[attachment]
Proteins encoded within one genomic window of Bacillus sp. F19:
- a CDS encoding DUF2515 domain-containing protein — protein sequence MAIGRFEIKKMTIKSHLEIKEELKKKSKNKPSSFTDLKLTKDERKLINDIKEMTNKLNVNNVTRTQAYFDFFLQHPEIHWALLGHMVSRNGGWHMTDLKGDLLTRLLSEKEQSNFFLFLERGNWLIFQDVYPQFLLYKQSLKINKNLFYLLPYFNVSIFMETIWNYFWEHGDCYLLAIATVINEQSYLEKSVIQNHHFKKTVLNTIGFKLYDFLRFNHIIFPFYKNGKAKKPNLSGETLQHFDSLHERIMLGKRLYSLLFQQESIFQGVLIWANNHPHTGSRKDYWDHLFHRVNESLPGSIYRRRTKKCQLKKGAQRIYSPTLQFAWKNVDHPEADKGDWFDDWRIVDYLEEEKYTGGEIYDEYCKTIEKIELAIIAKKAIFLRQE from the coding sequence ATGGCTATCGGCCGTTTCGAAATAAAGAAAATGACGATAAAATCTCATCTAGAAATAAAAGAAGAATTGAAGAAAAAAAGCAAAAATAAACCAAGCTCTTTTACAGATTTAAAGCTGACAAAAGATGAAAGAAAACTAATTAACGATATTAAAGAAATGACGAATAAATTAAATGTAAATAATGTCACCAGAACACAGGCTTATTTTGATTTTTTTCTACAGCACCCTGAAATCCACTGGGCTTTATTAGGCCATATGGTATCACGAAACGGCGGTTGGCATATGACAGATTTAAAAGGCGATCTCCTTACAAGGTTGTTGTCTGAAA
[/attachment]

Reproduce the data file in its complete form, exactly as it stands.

Proteins encoded within one genomic window of Bacillus sp. F19:
- a CDS encoding DUF2515 domain-containing protein — protein sequence MAIGRFEIKKMTIKSHLEIKEELKKKSKNKPSSFTDLKLTKDERKLINDIKEMTNKLNVNNVTRTQAYFDFFLQHPEIHWALLGHMVSRNGGWHMTDLKGDLLTRLLSEKEQSNFFLFLERGNWLIFQDVYPQFLLYKQSLKINKNLFYLLPYFNVSIFMETIWNYFWEHGDCYLLAIATVINEQSYLEKSVIQNHHFKKTVLNTIGFKLYDFLRFNHIIFPFYKNGKAKKPNLSGETLQHFDSLHERIMLGKRLYSLLFQQESIFQGVLIWANNHPHTGSRKDYWDHLFHRVNESLPGSIYRRRTKKCQLKKGAQRIYSPTLQFAWKNVDHPEADKGDWFDDWRIVDYLEEEKYTGGEIYDEYCKTIEKIELAIIAKKAIFLRQE from the coding sequence ATGGCTATCGGCCGTTTCGAAATAAAGAAAATGACGATAAAATCTCATCTAGAAATAAAAGAAGAATTGAAGAAAAAAAGCAAAAATAAACCAAGCTCTTTTACAGATTTAAAGCTGACAAAAGATGAAAGAAAACTAATTAACGATATTAAAGAAATGACGAATAAATTAAATGTAAATAATGTCACCAGAACACAGGCTTATTTTGATTTTTTTCTACAGCACCCTGAAATCCACTGGGCTTTATTAGGCCATATGGTATCACGAAACGGCGGTTGGCATATGACAGATTTAAAAGGCGATCTCCTTACAAGGTTGTTGTCTGAAA